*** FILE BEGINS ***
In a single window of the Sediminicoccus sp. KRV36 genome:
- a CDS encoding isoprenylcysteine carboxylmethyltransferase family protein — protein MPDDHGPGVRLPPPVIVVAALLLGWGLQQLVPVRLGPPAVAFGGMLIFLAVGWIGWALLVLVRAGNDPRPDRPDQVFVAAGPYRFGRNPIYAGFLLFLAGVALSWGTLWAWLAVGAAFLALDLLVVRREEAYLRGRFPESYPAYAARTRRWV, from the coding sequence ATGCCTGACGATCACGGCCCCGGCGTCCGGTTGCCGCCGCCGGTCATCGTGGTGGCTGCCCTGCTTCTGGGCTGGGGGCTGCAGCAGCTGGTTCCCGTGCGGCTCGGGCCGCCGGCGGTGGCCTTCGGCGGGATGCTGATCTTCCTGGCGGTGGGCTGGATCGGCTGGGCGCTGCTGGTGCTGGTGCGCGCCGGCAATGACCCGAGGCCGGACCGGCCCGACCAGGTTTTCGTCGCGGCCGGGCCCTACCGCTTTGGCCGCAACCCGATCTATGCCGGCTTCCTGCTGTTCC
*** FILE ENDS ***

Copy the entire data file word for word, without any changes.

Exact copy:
In a single window of the Sediminicoccus sp. KRV36 genome:
- a CDS encoding isoprenylcysteine carboxylmethyltransferase family protein — protein MPDDHGPGVRLPPPVIVVAALLLGWGLQQLVPVRLGPPAVAFGGMLIFLAVGWIGWALLVLVRAGNDPRPDRPDQVFVAAGPYRFGRNPIYAGFLLFLAGVALSWGTLWAWLAVGAAFLALDLLVVRREEAYLRGRFPESYPAYAARTRRWV, from the coding sequence ATGCCTGACGATCACGGCCCCGGCGTCCGGTTGCCGCCGCCGGTCATCGTGGTGGCTGCCCTGCTTCTGGGCTGGGGGCTGCAGCAGCTGGTTCCCGTGCGGCTCGGGCCGCCGGCGGTGGCCTTCGGCGGGATGCTGATCTTCCTGGCGGTGGGCTGGATCGGCTGGGCGCTGCTGGTGCTGGTGCGCGCCGGCAATGACCCGAGGCCGGACCGGCCCGACCAGGTTTTCGTCGCGGCCGGGCCCTACCGCTTTGGCCGCAACCCGATCTATGCCGGCTTCCTGCTGTTCC